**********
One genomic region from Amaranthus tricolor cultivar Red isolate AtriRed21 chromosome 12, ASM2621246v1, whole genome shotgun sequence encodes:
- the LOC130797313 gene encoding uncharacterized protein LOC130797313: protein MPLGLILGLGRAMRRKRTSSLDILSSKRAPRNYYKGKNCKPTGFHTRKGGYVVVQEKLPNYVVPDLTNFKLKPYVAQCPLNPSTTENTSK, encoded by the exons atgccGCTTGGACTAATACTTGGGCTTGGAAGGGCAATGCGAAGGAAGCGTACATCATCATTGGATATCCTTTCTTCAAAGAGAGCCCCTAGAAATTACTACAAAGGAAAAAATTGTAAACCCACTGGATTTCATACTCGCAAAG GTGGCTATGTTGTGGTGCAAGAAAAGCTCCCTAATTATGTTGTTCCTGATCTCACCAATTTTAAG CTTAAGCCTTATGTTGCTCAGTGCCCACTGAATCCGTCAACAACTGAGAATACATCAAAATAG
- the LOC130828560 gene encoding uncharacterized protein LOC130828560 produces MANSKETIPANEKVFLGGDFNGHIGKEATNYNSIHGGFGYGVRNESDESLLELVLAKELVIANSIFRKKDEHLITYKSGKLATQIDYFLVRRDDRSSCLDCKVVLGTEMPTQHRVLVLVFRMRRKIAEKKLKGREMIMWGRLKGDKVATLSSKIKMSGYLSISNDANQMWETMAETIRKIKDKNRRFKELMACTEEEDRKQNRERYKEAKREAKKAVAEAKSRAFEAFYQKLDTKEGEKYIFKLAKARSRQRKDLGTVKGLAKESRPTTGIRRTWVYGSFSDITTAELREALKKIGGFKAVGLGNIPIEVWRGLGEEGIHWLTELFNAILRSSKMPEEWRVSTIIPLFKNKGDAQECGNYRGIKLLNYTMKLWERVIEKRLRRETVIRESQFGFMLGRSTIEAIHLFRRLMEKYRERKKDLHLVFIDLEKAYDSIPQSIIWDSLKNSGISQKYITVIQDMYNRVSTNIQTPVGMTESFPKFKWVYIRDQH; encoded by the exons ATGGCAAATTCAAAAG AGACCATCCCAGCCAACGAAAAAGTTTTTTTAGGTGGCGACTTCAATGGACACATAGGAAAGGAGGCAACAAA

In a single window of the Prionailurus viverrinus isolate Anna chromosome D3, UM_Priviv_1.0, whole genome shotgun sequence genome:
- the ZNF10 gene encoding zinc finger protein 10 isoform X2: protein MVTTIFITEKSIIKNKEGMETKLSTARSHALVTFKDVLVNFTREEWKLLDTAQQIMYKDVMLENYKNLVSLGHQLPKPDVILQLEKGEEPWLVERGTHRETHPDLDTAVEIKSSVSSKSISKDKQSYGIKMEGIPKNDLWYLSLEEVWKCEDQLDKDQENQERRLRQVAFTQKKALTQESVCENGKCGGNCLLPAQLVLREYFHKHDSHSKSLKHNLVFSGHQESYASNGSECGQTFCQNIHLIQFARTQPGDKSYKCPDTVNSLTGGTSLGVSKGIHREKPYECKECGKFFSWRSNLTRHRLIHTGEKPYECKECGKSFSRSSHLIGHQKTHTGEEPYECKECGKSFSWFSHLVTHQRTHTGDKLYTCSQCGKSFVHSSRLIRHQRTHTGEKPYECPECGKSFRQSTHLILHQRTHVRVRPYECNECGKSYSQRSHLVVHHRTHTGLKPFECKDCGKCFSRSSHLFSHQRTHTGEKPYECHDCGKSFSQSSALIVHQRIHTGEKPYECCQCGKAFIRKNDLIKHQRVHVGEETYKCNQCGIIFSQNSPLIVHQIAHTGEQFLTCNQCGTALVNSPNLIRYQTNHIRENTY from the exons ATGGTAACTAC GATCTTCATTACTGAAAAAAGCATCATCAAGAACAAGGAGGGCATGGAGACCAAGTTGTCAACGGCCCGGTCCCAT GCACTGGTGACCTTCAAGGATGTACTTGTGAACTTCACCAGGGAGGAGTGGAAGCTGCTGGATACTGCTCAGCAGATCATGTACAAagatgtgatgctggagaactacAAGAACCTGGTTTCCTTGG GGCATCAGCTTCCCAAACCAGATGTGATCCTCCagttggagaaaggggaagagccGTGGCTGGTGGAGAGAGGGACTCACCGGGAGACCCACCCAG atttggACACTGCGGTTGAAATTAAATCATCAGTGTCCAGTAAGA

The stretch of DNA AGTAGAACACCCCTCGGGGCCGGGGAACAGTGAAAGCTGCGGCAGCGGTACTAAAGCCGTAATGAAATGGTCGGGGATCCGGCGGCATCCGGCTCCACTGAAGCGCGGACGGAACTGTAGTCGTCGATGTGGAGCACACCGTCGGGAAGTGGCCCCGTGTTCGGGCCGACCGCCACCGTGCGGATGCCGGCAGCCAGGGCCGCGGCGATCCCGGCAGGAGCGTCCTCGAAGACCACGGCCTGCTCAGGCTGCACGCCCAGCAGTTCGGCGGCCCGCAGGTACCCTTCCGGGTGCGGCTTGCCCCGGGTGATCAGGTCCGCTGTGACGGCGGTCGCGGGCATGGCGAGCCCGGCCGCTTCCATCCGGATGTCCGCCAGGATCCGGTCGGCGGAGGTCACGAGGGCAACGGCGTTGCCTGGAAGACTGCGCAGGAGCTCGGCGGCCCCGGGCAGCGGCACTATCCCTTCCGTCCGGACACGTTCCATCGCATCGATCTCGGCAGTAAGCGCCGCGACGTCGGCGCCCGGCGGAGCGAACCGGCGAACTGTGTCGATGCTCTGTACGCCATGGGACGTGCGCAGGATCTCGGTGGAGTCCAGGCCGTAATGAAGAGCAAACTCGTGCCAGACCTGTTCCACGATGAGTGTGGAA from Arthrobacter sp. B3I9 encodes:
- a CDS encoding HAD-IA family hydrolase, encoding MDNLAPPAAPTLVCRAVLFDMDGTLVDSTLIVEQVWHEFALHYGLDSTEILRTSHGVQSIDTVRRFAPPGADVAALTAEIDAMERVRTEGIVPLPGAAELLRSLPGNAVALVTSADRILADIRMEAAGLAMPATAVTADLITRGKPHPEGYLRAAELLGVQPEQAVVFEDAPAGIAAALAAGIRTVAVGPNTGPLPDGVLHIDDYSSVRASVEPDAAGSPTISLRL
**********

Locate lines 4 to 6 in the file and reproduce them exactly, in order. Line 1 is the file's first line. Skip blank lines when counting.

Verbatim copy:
In a single window of the Prionailurus viverrinus isolate Anna chromosome D3, UM_Priviv_1.0, whole genome shotgun sequence genome:
- the ZNF10 gene encoding zinc finger protein 10 isoform X2: protein MVTTIFITEKSIIKNKEGMETKLSTARSHALVTFKDVLVNFTREEWKLLDTAQQIMYKDVMLENYKNLVSLGHQLPKPDVILQLEKGEEPWLVERGTHRETHPDLDTAVEIKSSVSSKSISKDKQSYGIKMEGIPKNDLWYLSLEEVWKCEDQLDKDQENQERRLRQVAFTQKKALTQESVCENGKCGGNCLLPAQLVLREYFHKHDSHSKSLKHNLVFSGHQESYASNGSECGQTFCQNIHLIQFARTQPGDKSYKCPDTVNSLTGGTSLGVSKGIHREKPYECKECGKFFSWRSNLTRHRLIHTGEKPYECKECGKSFSRSSHLIGHQKTHTGEEPYECKECGKSFSWFSHLVTHQRTHTGDKLYTCSQCGKSFVHSSRLIRHQRTHTGEKPYECPECGKSFRQSTHLILHQRTHVRVRPYECNECGKSYSQRSHLVVHHRTHTGLKPFECKDCGKCFSRSSHLFSHQRTHTGEKPYECHDCGKSFSQSSALIVHQRIHTGEKPYECCQCGKAFIRKNDLIKHQRVHVGEETYKCNQCGIIFSQNSPLIVHQIAHTGEQFLTCNQCGTALVNSPNLIRYQTNHIRENTY from the exons ATGGTAACTAC GATCTTCATTACTGAAAAAAGCATCATCAAGAACAAGGAGGGCATGGAGACCAAGTTGTCAACGGCCCGGTCCCAT GCACTGGTGACCTTCAAGGATGTACTTGTGAACTTCACCAGGGAGGAGTGGAAGCTGCTGGATACTGCTCAGCAGATCATGTACAAagatgtgatgctggagaactacAAGAACCTGGTTTCCTTGG GGCATCAGCTTCCCAAACCAGATGTGATCCTCCagttggagaaaggggaagagccGTGGCTGGTGGAGAGAGGGACTCACCGGGAGACCCACCCAG atttggACACTGCGGTTGAAATTAAATCATCAGTGTCCAGTAAGA

The stretch of DNA AGTAGAACACCCCTCGGGGCCGGGGAACAGTGAAAGCTGCGGCAGCGGTACTAAAGCCGTAATGAAATGGTCGGGGATCCGGCGGCATCCGGCTCCACTGAAGCGCGGACGGAACTGTAGTCGTCGATGTGGAGCACACCGTCGGGAAGTGGCCCCGTGTTCGGGCCGACCGCCACCGTGCGGATGCCGGCAGCCAGGGCCGCGGCGATCCCGGCAGGAGCGTCCTCGAAGACCACGGCCTGCTCAGGCTGCACGCCCAGCAGTTCGGCGGCCCGCAGGTACCCTTCCGGGTGCGGCTTGCCCCGGGTGATCAGGTCCGCTGTGACGGCGGTCGCGGGCATGGCGAGCCCGGCCGCTTCCATCCGGATGTCCGCCAGGATCCGGTCGGCGGAGGTCACGAGGGCAACGGCGTTGCCTGGAAGACTGCGCAGGAGCTCGGCGGCCCCGGGCAGCGGCACTATCCCTTCCGTCCGGACACGTTCCATCGCATCGATCTCGGCAGTAAGCGCCGCGACGTCGGCGCCCGGCGGAGCGAACCGGCGAACTGTGTCGATGCTCTGTACGCCATGGGACGTGCGCAGGATCTCGGTGGAGTCCAGGCCGTAATGAAGAGCAAACTCGTGCCAGACCTGTTCCACGATGAGTGTGGAA from Arthrobacter sp. B3I9 encodes: